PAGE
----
When I work with potential customers to help them develop solutions to their challenges, those prospective customers usually want me to identify other customers that are exactly the same type of organisation with the same set of challenges. “What other hospitals…what other museums…which of the universities”?”
Often times I will give scenarios for the same type of organisation to make the customer comfortable and I also liken their situation to that of another type of organisation from another part of our sector. Why? Frankly, all types of organisations across the sector have more in common than we have differences.
Our sector is filled with professional organisations and publications that divide us rather than bring us together. You likely belong to the one that identifies the closest with your type of organisation and you feel that organisation serves you well. Conferences we attend are divided into tracks not just by topical area, but typically by size of organisation and by which vertical we fit in by organisational type.
I, too, fell into this trap. I became a consultant in our sector more than 6 years ago after being a fundraiser for more than 20 years. My background had been in healthcare fundraising. When I went to consult for the my first university in the US, I hesitated for a while because I was used to talking about grateful patients, acquisitions, capital campaigns for hospital wings, and the like. I quickly took notice that terminology is really all that separates us. Grateful patients for a hospital are alumni for a university or visitors or members for a museum. Other than the terminology, we really are pretty much the same and all are driven by a desire to do the best job we can do to raise the most money at the lowest cost possible.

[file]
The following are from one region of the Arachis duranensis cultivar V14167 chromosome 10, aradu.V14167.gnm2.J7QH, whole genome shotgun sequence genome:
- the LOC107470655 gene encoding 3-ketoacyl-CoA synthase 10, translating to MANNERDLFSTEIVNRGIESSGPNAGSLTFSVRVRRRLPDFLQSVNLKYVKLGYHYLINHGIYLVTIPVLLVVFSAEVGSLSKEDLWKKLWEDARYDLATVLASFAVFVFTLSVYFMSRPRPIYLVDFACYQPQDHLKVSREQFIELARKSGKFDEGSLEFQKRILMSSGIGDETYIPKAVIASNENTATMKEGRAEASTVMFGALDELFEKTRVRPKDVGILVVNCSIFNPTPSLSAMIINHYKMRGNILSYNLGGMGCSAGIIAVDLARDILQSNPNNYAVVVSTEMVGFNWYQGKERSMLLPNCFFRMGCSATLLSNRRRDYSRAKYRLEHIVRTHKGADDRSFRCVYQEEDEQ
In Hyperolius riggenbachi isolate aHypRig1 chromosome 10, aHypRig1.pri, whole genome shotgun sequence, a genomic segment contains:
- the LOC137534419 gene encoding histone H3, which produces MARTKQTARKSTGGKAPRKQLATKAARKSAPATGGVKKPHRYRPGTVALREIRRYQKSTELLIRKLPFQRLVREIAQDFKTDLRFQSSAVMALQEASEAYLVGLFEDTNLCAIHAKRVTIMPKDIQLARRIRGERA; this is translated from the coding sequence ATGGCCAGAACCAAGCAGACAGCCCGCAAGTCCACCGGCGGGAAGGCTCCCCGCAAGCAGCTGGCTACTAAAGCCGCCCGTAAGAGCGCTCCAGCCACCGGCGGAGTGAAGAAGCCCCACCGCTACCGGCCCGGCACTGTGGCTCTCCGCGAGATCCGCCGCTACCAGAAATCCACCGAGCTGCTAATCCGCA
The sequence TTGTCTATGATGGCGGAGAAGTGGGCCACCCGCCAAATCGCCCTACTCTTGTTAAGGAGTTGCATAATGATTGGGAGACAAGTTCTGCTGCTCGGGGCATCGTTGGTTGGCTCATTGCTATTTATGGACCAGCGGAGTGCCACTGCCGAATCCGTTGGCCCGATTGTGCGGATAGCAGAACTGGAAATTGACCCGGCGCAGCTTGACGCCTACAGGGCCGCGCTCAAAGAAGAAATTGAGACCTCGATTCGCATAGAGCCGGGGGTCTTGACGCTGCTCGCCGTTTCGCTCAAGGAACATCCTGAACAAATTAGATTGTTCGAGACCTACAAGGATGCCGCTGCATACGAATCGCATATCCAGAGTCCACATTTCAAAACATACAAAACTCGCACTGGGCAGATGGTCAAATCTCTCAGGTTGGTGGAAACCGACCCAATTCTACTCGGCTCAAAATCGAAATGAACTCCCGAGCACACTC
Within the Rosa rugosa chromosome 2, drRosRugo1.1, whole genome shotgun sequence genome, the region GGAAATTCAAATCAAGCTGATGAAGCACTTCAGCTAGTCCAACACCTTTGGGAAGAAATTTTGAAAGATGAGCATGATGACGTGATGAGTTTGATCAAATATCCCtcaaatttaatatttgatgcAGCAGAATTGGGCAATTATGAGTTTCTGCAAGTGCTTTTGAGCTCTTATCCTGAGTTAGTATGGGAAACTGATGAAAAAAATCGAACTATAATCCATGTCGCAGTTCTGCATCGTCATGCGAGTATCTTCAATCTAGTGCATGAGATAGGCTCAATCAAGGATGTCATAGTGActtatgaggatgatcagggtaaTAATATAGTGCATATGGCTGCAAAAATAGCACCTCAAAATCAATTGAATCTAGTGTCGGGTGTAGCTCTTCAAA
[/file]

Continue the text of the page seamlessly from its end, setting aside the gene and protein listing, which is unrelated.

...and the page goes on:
Why do we limit ourselves to comparing our organisations only to those that fit the mold of the same type and the same sized organisation? Instead, shouldn’t we be benchmarking our organisation against others outside of our part of the sector to push the boundaries, to grow, and to establish best practices of others in our sector? Some of the smallest organisations in our sector can offer advice to the largest of organisations. Some of the universities can offer best practices to healthcare organisations. Some of the religious organisations have a lot to offer cultural institutions.
I encourage you to get out of your comfort zone and shake things up a bit. Think about joining a professional organisation that caters to organisations that are not of your same type. When you attend general fundraising conferences, attend sessions for organisations the opposite of yours. You will likely learn more and be able to offer more from/to those that are polar opposite of your organisation than you will likely learn/offer from/to another organisation that is exactly the same type and size as yours.
Do you agree or disagree with me? Either way, let me hear your thoughts!